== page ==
Durban - The overload of festive events can play havoc with your waistline and health, leaving you feeling sluggish. But you don’t have to miss out on (most of) the fun by sticking rigidly to a diet. Here’s how:
Drink eight glasses of water each day
Water helps to dilute toxins in the blood for elimination via the kidneys, so drinking water during this time of excess is an important habit to make this season if you want to bounce back once the festivities are over. Add some lemon or ginger to hot water as both are great antioxidant detoxifiers which help to flush out toxins.
Eat the big five superfoods every day
1. Seeds of life
Everything is grown from a seed, and seeds are full of energy, protein, nutrients, calcium, magnesium, manganese, molybdenum, zinc and selenium. Hot-climate seeds such as sesame and sunflower are high in essential omega-6 fats, which balance hormones and keep skin healthy, whereas cold-climate seeds such as flax and pumpkin seeds are higher in omega-3 which are vital for health of arteries, joints and brain functioning. Keep a jar of seed mix – flax, sesame, sunflower and pumpkin seeds – and add to your cereals, salads or have a handful as a snack whenever you can.
2. Go for greens
Add darker green vegetables to your plate during the festive season to maintain energy levels, avoid your skin looking tired and lower your risk of cancer. Good choices are spinach, watercress, parsley, basil, broccoli, green peppers and avocado pears.
3. Cruciferous vegetables
Vegetables whose leaves grow as a cross (cruciferous) enhance the liver’s capacity to detoxify. Try to have a serving of broccoli, Brussels sprouts, cabbage, cauliflower or kale every day.
4. Sulphur so good
Onions, spring onions, garlic and shallots are excellent food sources of sulphur-containing amino acids which assist the liver with detoxing the body. Garlic is a natural antifungal agent and gut protector and keeps the digestive system tract free of unwanted fungi and yeast. Include a garlic clove, a small onion, shallots and springs onions to meals every day.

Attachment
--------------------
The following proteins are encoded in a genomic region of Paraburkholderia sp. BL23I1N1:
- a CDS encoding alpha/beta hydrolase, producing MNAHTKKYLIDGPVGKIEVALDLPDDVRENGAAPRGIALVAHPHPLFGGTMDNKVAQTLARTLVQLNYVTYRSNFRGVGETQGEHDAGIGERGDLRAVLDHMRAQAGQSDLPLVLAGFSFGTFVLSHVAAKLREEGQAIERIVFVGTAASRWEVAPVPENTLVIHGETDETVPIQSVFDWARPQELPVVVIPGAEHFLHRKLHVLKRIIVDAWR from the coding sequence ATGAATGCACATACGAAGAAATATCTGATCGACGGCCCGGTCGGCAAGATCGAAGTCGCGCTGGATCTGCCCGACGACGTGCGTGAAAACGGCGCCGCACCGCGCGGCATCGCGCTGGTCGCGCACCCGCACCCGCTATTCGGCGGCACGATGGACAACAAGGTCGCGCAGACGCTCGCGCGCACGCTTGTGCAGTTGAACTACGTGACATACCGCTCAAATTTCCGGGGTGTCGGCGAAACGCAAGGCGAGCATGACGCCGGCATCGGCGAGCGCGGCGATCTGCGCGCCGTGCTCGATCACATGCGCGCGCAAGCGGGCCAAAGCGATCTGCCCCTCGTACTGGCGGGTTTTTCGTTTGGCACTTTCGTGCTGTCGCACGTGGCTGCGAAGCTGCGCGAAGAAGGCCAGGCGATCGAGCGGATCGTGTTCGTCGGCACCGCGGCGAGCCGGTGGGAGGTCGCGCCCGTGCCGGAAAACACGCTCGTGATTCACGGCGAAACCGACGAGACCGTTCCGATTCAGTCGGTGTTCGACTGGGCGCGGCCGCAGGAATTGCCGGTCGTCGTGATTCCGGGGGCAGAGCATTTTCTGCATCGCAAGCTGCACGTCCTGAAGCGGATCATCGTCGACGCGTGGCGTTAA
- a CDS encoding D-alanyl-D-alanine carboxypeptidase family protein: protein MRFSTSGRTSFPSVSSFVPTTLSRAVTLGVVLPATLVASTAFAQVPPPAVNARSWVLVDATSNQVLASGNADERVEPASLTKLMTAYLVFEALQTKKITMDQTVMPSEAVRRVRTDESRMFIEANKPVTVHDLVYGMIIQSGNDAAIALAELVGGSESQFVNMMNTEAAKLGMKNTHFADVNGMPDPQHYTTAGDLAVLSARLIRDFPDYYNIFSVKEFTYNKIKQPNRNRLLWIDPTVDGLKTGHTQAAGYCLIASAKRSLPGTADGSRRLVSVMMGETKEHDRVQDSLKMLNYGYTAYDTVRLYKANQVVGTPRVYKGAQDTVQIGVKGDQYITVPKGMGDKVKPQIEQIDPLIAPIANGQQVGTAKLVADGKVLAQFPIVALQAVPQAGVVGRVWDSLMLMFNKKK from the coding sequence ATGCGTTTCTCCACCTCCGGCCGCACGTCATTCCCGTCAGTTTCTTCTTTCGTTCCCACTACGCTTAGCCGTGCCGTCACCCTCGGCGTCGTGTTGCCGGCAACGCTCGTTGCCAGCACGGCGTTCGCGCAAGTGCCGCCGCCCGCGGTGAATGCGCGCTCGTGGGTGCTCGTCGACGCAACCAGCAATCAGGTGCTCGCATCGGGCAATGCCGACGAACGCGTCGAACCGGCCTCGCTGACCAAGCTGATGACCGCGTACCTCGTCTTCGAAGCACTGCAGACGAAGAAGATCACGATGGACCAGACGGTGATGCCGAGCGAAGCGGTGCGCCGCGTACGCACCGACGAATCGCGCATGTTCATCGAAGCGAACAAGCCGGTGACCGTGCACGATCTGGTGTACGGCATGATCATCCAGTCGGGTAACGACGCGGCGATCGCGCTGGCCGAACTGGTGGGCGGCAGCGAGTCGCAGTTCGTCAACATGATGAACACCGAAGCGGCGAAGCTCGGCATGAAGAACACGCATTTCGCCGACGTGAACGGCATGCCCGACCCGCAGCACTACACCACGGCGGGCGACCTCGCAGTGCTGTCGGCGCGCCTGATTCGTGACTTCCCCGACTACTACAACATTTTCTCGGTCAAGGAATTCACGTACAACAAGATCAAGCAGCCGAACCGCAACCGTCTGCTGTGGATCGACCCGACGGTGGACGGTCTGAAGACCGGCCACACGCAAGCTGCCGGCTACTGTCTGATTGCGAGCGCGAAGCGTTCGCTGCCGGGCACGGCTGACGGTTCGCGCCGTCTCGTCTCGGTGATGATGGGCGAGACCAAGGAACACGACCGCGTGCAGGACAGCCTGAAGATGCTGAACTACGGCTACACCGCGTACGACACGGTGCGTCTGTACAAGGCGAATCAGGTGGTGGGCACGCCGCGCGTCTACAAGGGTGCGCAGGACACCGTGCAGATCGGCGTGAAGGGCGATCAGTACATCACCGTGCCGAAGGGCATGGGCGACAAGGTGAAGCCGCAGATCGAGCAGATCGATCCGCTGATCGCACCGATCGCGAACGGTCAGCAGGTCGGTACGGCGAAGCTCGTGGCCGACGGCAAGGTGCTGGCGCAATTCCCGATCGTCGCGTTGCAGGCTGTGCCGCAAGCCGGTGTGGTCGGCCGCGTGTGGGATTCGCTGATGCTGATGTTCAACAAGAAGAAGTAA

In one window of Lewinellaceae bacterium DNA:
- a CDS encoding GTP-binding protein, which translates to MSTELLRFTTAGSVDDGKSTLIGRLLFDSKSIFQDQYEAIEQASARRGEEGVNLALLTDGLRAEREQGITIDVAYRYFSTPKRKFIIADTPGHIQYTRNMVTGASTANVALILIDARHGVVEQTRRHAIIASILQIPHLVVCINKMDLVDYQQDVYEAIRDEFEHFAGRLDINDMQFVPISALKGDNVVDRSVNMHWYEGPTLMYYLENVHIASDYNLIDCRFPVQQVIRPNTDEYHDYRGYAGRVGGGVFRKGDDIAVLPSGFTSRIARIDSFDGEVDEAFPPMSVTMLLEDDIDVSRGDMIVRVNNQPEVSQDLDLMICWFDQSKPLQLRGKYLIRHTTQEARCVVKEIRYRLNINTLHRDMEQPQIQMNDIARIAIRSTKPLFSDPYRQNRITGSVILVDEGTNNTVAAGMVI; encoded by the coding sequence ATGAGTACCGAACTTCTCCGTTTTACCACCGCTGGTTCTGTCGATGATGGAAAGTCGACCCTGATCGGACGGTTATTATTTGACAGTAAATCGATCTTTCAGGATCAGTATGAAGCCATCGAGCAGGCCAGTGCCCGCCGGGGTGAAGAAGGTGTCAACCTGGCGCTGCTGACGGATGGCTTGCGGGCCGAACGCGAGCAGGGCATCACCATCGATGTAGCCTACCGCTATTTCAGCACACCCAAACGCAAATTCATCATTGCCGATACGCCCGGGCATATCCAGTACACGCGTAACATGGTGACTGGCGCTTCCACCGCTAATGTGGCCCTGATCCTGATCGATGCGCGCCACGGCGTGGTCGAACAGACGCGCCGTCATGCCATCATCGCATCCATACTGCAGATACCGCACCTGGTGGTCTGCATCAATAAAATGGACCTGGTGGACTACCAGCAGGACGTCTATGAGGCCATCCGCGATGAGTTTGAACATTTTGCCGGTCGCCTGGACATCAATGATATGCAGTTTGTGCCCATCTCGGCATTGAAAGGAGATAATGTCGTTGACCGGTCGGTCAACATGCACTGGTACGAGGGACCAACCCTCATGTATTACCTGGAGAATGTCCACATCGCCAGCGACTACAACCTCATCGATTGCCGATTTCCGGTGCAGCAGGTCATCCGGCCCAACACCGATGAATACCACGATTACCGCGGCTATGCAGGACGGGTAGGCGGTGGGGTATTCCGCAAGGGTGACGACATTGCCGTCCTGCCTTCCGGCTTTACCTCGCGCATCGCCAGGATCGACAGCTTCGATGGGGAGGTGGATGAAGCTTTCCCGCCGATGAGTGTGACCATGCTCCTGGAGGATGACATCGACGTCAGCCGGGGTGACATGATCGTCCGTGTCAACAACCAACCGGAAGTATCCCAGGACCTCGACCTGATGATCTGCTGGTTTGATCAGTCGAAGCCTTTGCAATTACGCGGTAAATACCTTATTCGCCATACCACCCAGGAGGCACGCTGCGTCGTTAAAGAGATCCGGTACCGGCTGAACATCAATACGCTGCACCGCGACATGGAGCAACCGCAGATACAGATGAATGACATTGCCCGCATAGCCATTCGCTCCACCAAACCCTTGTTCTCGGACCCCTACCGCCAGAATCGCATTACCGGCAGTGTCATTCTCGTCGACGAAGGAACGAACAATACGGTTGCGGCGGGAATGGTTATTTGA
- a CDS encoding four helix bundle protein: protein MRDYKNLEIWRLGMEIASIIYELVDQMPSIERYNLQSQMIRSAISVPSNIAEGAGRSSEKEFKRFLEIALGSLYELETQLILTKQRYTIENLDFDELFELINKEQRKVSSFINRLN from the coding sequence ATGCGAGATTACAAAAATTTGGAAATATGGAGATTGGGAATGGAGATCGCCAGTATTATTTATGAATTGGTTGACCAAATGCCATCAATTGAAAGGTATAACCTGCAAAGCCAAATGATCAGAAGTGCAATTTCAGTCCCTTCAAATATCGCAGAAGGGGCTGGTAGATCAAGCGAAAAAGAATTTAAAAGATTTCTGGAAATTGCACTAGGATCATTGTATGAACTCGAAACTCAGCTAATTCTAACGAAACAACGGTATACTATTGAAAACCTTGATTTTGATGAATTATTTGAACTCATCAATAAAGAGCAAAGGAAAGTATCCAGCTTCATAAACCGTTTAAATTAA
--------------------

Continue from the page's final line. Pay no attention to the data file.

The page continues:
5. Get juicy
The advantage of juicing or blending over actually eating is that you can consume a greater variety and volume. Superfruits and vegetables are high in antioxidants to support the liver, high in folic acid to support the detoxification process, high in zinc (vital for overall health and detoxification) and low in sugar. Drink a superfood juice or smoothie every day to ensure you are getting the best even when over-indulging in the worst.
Try a combination of any of the following fruits and vegetables: strawberries, raspberries, blueberries, watermelon, grapefruit, oranges, beetroot, carrots, apple, lime, ginger, cucumber and celery for a delicious, healthy drink.
Maximise your intake of anti-ageing antioxidants
Antioxidants are particularly important when not eating as healthily as you should. They disarm harmful oxidants. To “disarm” one French fry, the body needs Vitamin E (seeds and fish), co-enzyme Q10 (made mainly from the body), Vitamin C (fruits and vegetables), glutathione (onions and garlic), anthocyanidins (berries) and some beta-carotene (carrots and watercress) – now you can see why eating superfoods is imperative!
Take detoxifying supplements
To assist your gut and to combat the host of “incorrect” foods and drinks, Holford recommends supplementing with digestive enzymes to assist with properly digesting all foods, probiotics to ensure the correct essential beneficial bacteria during times of gluttony are present and glutamine as a defence from toxins. He also suggests an all-round antioxidant or liver support formula.
Exercise every day
Exercise has a vital role to play in assisting the body to get rid of toxins, especially in times of excess. Any whole-body exercise is good for detoxification: brisk walking, jogging, swimming, yoga or Pilates are all great for this. Holford recommends and practises Psychocalisthenics, a precise sequence of 23 exercises which combine body movement with energy-generating breathing.
A good massage will detoxify by stimulating the circulation and lymphatic systems as the body stores chemical toxins, physical tension and negative emotions – all by-products of a busy festive season. - Daily News